Book Review: The Book Thief by Markus Zusak

The Book Thief
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Title: The Book Thief
Author: Markus Zusak
Publisher: Picador
Genre: YA Historical Fiction
Format: Novel
Number Of Pages: 560
Publish Date: 2006

The Book Thief by Australian author Markus Zusak is an international bestseller and has been translated into 63 languages. In 2013, it was adapted into a movie, and since its publishing in 2006, it is occasionally taught in schools.

Synopsis Of The Book Thief

So, The Book Thief follows the narrative of a young German girl and the people of her street during WW2. Narrated by death, this novel teaches the value of life and highlights the cruel treatment of the innocent during this time of conflict. The Book Thief serves to remind us that victims of World War 2 extended beyond only Jews, and that many innocent civilians living in Germany at that time were subjected to harsh treatment by the Nazis, as well as various other difficulties, such as poverty. Liesel’s ignorance allows a unique view of the war and how many children were taken advantage of due to their lack of knowledge. We follow Liesel’s time as a part of the Bund Deutscher Madel and explore her relationship with those living in her street.

The novel begins when Liesel is taken into the care of the Hubermann’s and has no other choice but to adapt to life on Himmel Street. She makes a friend in a young boy called Rudy, and together they turn to thievery in the hopes that they can cure an insatiable hunger. It isn’t long before the bombs begin to fall, and the Nazi control comes down thicker. When a young man, a Jew, named Max, stumbles into the Hubermann household, seeking sanctuary, Liesel becomes aware of the Nazi cruelness and realizes just how dire of a situation her and her family are in.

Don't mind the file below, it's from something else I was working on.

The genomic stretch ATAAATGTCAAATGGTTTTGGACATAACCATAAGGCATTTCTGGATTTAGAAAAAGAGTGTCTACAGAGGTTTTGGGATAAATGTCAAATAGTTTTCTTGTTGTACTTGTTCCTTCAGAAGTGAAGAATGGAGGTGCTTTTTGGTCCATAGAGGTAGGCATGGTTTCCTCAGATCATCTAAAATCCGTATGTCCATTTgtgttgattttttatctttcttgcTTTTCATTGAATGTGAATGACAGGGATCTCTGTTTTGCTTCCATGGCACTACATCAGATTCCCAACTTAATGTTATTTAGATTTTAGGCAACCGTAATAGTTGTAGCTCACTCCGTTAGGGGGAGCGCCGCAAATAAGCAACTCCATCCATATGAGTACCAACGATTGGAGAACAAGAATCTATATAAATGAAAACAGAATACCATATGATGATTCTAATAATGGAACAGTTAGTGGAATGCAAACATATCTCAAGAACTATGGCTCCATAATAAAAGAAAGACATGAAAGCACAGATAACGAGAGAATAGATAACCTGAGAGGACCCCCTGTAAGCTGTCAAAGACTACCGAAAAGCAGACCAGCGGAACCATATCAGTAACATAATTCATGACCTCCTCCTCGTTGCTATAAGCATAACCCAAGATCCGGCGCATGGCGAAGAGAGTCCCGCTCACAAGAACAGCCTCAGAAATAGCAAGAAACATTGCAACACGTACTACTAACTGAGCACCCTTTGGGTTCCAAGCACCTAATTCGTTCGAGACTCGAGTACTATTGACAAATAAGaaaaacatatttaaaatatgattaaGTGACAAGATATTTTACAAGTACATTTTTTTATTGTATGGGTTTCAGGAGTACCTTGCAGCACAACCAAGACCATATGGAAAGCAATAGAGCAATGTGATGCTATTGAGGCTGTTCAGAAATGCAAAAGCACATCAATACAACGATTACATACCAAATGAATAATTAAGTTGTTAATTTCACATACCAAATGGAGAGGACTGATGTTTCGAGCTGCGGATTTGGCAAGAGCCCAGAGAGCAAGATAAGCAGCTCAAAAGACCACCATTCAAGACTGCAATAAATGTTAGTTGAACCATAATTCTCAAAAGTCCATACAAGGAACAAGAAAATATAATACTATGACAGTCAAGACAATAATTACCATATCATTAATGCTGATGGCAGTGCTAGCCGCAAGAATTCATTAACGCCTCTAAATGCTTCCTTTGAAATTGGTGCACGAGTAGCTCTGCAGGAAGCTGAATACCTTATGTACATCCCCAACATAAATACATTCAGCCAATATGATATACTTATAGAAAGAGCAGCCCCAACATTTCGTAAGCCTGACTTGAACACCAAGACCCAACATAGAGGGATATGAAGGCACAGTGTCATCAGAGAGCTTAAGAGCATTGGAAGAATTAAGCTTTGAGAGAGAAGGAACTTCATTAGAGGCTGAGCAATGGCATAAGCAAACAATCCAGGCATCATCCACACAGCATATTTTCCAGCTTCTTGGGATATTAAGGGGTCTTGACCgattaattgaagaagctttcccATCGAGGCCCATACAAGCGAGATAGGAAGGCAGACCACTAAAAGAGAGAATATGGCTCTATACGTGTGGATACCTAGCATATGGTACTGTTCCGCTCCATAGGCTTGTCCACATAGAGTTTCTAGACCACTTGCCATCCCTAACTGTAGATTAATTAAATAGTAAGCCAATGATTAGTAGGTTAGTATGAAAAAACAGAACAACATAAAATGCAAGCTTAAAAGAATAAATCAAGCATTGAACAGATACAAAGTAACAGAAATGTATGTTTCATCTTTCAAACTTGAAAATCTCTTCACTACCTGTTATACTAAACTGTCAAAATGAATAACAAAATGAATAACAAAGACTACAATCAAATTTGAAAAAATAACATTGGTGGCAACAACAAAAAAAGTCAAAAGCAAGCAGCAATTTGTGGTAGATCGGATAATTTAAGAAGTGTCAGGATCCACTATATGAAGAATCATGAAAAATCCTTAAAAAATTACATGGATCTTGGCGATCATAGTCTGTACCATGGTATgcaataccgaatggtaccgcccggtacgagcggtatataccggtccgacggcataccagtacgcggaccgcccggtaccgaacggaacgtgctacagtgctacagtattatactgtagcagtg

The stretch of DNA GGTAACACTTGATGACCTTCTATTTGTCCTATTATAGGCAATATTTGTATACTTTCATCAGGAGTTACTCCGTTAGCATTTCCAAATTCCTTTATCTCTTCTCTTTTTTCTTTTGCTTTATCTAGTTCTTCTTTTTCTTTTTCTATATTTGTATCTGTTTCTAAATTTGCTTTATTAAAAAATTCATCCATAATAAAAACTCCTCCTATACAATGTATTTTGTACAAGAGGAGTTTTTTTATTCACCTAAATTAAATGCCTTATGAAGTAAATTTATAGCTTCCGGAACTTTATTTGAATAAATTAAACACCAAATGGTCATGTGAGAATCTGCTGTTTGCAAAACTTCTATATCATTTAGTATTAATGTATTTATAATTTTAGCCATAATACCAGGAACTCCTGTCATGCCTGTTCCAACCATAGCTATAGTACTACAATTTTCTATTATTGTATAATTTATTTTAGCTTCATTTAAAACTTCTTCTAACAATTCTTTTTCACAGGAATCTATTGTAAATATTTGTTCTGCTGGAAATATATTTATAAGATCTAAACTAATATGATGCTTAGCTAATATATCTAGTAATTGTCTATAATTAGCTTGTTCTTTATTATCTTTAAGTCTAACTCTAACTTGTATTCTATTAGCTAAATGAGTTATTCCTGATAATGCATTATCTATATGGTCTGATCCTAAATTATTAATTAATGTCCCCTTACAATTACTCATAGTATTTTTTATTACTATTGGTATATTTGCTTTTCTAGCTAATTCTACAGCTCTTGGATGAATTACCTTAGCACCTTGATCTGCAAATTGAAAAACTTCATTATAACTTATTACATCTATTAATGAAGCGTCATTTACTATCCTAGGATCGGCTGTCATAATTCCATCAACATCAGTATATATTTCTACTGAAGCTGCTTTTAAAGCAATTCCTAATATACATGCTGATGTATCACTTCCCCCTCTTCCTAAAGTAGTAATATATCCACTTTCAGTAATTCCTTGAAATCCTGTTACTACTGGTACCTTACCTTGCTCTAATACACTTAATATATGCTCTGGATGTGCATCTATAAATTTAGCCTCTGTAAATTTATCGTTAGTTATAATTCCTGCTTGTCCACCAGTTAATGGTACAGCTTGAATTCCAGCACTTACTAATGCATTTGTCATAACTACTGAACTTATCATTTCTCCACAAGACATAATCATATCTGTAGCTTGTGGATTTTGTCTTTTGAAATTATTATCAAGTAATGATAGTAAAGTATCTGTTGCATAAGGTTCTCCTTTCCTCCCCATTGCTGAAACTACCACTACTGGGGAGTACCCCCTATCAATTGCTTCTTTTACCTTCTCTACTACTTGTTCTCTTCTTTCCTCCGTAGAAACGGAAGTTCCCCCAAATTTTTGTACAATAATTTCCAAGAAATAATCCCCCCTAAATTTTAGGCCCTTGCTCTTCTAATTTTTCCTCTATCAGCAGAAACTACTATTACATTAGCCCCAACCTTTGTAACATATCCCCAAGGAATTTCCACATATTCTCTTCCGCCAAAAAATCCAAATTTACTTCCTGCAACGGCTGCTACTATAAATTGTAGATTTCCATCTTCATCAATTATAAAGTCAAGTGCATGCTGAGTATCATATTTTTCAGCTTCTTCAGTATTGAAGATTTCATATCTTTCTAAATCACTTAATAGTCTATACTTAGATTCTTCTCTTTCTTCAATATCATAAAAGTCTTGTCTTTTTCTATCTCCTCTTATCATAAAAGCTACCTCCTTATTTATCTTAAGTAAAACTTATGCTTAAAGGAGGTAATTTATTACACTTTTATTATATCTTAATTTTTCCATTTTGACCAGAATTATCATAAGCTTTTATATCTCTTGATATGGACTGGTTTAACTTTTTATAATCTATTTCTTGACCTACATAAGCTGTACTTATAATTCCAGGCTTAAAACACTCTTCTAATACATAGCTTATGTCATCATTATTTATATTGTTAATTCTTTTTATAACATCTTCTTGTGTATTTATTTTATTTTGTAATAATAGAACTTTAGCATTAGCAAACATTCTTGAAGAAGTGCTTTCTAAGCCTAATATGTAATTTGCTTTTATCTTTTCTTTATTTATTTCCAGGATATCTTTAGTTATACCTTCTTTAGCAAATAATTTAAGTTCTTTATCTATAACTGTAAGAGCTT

Living in poverty, Liesel’s mother has no way to feed Liesel and Werner (Liesel’s younger brother), so she makes the hard decision to give them up. However, on their journey towards Himmel Street, Werner dies, and Liesel must watch as they bury her little brother at the side of the tracks. This will fuel nightmares for months to come. She begins school, but being illiterate, she sticks out like a sore thumb. Despite this, she quickly takes up a love of reading, and stealing, putting herself in immense danger.

When Max makes an appearance, and the Hubermanns have no choice but to care for him, Liesel is forced to keep his arrival a secret, even from her best friend Rudy. Through Max, Liesel witnesses the wickedness of the Nazi Regime. She approaches these scenarios with an innocence that one would expect from a girl of nine years, as well as kindness and honesty. She is able to see beyond the propaganda and make choices that fit her own morals.


The Book Thief is based entirely on the people Liesel meets and the bonds she forms. Hans and Rosa Hubermann take on a key role, both in Liesel’s life and within the novel. The Hubermanns live in poverty – Rosa washes clothes for the wealthy, and Hans is a painter; both jobs proving unprofitable in face of the war effort. Despite this, they provide for Liesel as well as possible, and in between Han’s accordion playing and Rosa’s brutal nature, we can see the love they have for one another and others. This is obvious in how they take Max under their wing, despite the risks, and quickly nurse him back to health.